I arrived at Whitstable Station at 11:50am on Friday, just in time to hop in a cab and arrive at The Sportsman for my noon reservation. “Are you eating alone?” inquired the driver, snickering. I knew where this was going. He would do his best to make me feel terrible. “How could you eat by yourself? Isn’t it embarassing?” Uh, no, Judgy McJudgerstein. Also, what century are you in, sir? It’s the best thing ever. I returned his pity projection with a bit of my own. The poor man doesn’t know the simple joy of solo dining and being able to focus completely and entirely on one’s meal. And this one was going to be a doozy.
The Sportsman is recognized as one of the UK’s best restaurants (though its twitter feed proclaims it is simply a “grotty rundown pub by the sea”. It is a favorite of chefs and food writing friends and I was long overdue for a visit. The pub offers an a la carte menu, which most patrons prefer, but I had
wanted needed more and booked the tasting menu (which is available Tuesday through Friday only and must be reserved in advance).
Once I was disgorged from the hater mobile, I walked through the doors of this seaside gastropub with great anticipation. I took a seat at the wooden bar, where the snacks preceding lunch where served: cheddar and comté crackers, chicken skin with chicken liver mousse, pork scratchings, a tiny open face mackerel sandwich, and oysters served several ways.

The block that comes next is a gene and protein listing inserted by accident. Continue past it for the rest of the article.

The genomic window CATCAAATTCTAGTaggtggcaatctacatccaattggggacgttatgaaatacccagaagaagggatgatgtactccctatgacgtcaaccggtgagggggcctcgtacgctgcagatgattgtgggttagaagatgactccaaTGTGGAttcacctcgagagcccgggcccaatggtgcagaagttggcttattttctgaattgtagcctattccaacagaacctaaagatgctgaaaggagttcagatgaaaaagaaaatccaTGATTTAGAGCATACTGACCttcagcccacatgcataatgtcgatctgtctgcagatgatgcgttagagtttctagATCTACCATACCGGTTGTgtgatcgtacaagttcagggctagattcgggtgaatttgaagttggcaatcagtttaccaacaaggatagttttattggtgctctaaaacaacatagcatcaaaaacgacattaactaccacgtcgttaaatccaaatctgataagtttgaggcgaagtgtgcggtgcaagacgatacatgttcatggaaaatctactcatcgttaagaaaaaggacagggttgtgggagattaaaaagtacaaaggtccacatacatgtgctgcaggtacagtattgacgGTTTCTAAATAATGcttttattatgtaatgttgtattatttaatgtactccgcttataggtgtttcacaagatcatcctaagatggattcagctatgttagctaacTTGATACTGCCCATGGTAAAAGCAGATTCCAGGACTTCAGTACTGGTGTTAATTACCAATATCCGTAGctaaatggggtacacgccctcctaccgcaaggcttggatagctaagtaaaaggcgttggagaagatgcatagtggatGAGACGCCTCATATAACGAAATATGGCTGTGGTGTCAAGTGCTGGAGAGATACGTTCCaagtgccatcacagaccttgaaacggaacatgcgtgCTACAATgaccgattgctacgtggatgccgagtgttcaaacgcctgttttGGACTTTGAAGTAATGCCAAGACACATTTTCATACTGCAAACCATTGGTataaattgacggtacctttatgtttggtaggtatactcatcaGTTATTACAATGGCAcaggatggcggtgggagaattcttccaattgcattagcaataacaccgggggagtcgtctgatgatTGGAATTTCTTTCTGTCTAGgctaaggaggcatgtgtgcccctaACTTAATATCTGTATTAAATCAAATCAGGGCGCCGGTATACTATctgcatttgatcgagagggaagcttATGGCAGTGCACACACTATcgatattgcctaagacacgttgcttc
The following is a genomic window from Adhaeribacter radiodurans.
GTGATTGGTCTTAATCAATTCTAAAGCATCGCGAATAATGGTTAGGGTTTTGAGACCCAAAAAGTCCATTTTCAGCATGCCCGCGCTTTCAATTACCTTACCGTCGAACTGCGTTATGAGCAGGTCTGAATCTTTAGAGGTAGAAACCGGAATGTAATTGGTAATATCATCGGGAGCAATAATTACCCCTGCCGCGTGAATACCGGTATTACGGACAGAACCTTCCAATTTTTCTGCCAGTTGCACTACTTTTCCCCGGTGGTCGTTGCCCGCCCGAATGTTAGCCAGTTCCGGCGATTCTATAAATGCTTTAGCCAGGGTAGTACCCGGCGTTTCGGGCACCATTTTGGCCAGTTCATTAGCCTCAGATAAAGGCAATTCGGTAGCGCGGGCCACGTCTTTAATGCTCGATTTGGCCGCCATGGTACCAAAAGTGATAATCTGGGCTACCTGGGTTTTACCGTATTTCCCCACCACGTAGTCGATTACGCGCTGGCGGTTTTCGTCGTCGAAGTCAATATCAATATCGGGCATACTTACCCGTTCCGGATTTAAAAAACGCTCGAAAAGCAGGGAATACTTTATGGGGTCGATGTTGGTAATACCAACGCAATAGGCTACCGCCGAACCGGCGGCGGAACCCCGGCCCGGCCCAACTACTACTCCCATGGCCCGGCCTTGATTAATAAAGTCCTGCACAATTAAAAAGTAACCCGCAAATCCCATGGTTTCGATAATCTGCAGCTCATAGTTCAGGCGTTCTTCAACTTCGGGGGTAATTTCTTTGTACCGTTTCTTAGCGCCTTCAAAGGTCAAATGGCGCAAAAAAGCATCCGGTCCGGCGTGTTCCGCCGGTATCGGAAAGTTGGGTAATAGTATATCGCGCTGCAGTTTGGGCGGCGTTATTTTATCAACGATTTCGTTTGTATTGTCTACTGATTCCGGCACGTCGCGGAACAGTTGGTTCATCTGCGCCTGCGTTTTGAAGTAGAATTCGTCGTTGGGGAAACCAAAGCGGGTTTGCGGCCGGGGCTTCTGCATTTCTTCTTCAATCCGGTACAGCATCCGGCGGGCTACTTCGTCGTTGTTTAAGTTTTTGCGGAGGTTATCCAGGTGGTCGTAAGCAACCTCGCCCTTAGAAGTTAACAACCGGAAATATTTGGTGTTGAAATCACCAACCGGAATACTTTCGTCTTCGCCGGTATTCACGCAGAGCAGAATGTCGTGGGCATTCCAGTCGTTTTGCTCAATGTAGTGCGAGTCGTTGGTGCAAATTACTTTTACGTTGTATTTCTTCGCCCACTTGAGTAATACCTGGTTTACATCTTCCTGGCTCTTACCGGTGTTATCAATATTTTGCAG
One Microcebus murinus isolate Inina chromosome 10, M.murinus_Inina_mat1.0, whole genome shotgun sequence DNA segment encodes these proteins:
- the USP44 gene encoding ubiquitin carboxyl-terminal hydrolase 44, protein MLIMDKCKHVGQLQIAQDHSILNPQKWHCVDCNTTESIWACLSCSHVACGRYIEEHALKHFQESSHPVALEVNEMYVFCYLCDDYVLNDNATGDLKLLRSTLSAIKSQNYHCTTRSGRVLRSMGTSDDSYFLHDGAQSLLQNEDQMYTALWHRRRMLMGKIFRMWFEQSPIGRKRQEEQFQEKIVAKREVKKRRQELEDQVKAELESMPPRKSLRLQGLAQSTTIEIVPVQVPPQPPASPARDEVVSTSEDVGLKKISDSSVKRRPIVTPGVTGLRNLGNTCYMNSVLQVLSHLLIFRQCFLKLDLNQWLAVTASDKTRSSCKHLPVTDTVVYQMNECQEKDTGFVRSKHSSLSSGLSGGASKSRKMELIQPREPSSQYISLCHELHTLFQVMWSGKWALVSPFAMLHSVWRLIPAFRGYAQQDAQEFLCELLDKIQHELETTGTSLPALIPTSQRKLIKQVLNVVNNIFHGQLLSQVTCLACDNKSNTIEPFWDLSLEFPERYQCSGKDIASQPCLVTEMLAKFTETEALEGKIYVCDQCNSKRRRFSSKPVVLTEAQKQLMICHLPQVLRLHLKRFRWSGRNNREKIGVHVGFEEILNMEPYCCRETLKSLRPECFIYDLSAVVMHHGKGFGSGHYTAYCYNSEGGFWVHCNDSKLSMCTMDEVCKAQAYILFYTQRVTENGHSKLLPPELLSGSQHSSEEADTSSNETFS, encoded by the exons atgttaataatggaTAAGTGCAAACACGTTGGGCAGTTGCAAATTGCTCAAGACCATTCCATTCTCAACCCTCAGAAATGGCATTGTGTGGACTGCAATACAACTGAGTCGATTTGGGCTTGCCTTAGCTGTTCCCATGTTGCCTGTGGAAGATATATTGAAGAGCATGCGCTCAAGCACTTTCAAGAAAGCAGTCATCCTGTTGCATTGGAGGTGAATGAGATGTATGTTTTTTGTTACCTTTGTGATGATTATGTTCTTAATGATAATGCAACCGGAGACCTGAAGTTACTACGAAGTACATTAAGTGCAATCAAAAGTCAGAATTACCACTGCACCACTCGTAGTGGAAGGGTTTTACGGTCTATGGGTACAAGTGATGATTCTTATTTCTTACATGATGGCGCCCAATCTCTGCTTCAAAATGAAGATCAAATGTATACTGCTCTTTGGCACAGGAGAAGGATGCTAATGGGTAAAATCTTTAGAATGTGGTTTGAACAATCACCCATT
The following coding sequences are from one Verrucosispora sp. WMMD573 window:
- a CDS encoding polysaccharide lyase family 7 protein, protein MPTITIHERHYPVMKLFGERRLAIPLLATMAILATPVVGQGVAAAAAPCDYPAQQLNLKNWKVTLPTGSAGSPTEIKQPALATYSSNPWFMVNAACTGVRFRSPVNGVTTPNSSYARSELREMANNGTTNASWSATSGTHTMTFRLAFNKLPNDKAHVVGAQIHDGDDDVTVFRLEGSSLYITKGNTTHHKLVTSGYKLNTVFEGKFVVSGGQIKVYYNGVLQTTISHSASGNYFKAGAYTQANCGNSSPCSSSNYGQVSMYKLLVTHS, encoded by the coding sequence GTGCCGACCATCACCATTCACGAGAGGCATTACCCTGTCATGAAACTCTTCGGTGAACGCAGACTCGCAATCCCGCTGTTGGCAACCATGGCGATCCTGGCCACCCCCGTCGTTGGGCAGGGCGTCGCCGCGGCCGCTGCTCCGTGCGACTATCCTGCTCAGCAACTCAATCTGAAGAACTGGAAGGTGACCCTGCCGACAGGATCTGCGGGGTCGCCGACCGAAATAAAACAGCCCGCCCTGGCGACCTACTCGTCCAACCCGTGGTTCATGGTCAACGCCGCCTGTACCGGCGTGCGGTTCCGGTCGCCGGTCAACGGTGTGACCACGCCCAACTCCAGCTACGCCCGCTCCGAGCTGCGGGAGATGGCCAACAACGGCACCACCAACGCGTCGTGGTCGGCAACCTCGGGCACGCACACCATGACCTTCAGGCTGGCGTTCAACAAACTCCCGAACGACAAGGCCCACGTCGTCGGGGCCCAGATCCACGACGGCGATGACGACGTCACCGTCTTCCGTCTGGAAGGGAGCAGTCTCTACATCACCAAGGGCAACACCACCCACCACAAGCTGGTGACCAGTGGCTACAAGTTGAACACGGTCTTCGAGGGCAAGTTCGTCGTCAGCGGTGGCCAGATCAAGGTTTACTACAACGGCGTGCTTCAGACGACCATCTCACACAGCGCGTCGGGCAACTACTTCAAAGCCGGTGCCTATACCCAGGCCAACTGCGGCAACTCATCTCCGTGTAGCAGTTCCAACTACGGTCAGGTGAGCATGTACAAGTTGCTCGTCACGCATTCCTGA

Following the snack parade, I was shown to my table in the light-filled dining room overlooking the garden. What followed was a nearly flawless meal (the confit lamb was somehow a bit dried out) that featured one dish after another that rivaled the best things I have ever eaten (the crab starter and seaweed butter sole, in particular). At the end of three hours, I was euphoric. Not even the cranky driver (of course he was the one to pick me up) could mess with my mood.
To get to The Sportsman froM London, take the train from Victoria Station to Whitstable (£24.90 for a same-day off-peak return ticket). A cab from the station to the restaurant is £8.50 each way (there is a taxi rank outside the station. The tasting menu costs £65, excluding beverages and 10% service.
Soda bread, focaccia, and sourdough with house churned butter.
Pol Roger White Foil Brut NV.
Cold tomato soup with courgette tartelette.
Carrot, crab, curry, and Hollandaise.
Dover sole with seaweed butter.
Turbot with chanterelle mushrooms on a bed of green beans.
Lamb lamb belly with mint sauce.
Lamb saddle and confit lamb shoulder with vegetable-stuffed zucchini flower.
Caramelized brioche with strawberries and vanilla cream.